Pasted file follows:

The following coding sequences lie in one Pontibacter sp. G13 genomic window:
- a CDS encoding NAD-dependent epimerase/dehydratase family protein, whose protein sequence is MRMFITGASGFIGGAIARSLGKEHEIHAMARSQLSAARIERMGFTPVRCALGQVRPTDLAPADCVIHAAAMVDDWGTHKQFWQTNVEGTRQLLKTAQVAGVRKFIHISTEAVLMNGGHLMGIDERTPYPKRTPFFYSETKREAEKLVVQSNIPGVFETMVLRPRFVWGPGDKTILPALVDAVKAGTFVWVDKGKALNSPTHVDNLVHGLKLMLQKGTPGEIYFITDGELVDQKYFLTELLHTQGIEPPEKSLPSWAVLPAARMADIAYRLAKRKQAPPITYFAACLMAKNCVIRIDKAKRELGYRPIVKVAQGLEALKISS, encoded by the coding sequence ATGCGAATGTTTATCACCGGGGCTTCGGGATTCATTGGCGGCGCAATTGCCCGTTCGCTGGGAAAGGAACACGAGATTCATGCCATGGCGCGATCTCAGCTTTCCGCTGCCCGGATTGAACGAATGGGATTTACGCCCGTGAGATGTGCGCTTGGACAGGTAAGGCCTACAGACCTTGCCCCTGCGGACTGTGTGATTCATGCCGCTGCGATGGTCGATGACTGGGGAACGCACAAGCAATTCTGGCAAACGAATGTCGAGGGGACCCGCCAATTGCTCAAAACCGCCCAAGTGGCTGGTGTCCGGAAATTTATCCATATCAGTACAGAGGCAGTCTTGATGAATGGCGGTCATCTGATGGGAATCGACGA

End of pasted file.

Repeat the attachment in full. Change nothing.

The following coding sequences lie in one Pontibacter sp. G13 genomic window:
- a CDS encoding NAD-dependent epimerase/dehydratase family protein, whose protein sequence is MRMFITGASGFIGGAIARSLGKEHEIHAMARSQLSAARIERMGFTPVRCALGQVRPTDLAPADCVIHAAAMVDDWGTHKQFWQTNVEGTRQLLKTAQVAGVRKFIHISTEAVLMNGGHLMGIDERTPYPKRTPFFYSETKREAEKLVVQSNIPGVFETMVLRPRFVWGPGDKTILPALVDAVKAGTFVWVDKGKALNSPTHVDNLVHGLKLMLQKGTPGEIYFITDGELVDQKYFLTELLHTQGIEPPEKSLPSWAVLPAARMADIAYRLAKRKQAPPITYFAACLMAKNCVIRIDKAKRELGYRPIVKVAQGLEALKISS, encoded by the coding sequence ATGCGAATGTTTATCACCGGGGCTTCGGGATTCATTGGCGGCGCAATTGCCCGTTCGCTGGGAAAGGAACACGAGATTCATGCCATGGCGCGATCTCAGCTTTCCGCTGCCCGGATTGAACGAATGGGATTTACGCCCGTGAGATGTGCGCTTGGACAGGTAAGGCCTACAGACCTTGCCCCTGCGGACTGTGTGATTCATGCCGCTGCGATGGTCGATGACTGGGGAACGCACAAGCAATTCTGGCAAACGAATGTCGAGGGGACCCGCCAATTGCTCAAAACCGCCCAAGTGGCTGGTGTCCGGAAATTTATCCATATCAGTACAGAGGCAGTCTTGATGAATGGCGGTCATCTGATGGGAATCGACGA